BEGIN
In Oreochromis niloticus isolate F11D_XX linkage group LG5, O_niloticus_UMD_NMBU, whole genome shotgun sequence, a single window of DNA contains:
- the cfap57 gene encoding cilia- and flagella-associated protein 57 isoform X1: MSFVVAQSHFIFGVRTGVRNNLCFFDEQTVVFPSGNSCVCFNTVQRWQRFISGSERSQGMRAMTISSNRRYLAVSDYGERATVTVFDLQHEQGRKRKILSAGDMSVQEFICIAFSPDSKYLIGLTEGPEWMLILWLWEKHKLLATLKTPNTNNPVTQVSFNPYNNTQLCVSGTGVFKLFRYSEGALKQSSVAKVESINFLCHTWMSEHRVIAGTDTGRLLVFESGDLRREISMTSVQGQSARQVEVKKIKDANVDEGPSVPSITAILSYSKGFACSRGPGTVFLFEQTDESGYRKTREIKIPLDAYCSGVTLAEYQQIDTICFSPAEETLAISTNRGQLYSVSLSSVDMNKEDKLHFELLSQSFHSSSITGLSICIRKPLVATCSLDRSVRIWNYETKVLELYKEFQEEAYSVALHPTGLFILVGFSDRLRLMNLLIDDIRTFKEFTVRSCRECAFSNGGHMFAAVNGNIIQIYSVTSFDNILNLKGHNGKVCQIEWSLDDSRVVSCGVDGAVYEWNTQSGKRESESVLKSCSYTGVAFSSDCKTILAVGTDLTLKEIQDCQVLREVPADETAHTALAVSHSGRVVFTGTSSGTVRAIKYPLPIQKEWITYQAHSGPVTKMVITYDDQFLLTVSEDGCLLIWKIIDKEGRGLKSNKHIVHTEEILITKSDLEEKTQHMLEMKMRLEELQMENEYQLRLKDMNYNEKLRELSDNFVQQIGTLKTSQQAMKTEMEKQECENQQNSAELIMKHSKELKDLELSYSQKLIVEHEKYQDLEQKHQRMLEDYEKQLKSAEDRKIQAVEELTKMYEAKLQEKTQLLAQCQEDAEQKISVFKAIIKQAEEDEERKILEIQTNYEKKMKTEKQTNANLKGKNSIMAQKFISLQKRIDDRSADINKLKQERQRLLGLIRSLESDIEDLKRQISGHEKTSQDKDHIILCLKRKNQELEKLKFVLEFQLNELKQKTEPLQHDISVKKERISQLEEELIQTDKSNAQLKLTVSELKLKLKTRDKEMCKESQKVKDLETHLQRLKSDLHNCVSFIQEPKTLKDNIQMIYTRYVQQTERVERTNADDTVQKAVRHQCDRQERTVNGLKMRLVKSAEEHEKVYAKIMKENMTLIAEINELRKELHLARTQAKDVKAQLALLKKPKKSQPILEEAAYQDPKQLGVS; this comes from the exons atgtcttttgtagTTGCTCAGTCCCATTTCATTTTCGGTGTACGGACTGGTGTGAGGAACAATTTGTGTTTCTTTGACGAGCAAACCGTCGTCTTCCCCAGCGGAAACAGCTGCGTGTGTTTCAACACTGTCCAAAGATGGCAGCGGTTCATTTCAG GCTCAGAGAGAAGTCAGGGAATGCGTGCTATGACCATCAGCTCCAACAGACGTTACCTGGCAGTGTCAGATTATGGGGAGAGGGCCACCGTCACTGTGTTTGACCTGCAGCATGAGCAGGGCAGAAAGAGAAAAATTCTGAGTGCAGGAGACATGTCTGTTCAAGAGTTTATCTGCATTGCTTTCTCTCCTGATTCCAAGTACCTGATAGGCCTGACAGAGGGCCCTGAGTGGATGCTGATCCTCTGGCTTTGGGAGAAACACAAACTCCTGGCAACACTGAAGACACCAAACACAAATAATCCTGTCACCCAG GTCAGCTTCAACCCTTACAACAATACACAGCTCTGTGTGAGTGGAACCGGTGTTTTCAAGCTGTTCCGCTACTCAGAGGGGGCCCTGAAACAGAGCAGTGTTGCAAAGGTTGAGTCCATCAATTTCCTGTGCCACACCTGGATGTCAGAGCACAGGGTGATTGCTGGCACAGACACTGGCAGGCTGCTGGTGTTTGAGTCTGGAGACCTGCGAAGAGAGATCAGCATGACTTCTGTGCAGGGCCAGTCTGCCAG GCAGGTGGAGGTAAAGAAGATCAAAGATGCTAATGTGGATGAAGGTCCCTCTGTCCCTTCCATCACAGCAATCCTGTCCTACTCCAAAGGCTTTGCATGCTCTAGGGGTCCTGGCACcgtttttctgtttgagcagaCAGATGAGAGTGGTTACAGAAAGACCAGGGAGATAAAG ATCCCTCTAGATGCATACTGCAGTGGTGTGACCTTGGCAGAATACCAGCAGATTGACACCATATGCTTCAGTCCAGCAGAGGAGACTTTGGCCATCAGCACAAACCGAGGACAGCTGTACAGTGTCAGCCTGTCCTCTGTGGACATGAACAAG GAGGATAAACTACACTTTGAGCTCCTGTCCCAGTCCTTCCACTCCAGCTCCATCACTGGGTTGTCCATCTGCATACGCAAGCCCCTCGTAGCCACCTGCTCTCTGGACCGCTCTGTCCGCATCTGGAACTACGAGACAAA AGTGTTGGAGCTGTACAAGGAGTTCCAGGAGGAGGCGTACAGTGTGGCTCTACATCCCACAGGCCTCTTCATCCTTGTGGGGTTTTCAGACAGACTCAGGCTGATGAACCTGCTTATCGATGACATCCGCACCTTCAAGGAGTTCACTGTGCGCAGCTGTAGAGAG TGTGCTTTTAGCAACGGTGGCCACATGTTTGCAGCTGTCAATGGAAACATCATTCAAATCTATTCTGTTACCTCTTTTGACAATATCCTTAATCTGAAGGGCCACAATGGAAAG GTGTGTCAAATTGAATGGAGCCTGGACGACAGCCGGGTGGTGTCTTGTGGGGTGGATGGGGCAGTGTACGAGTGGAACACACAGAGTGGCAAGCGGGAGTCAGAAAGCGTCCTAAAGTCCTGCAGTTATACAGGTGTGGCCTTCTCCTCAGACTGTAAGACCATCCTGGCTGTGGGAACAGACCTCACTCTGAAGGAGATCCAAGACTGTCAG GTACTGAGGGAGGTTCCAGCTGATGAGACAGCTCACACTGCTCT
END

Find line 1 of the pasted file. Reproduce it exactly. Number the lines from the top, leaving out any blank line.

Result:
In Oreochromis niloticus isolate F11D_XX linkage group LG5, O_niloticus_UMD_NMBU, whole genome shotgun sequence, a single window of DNA contains: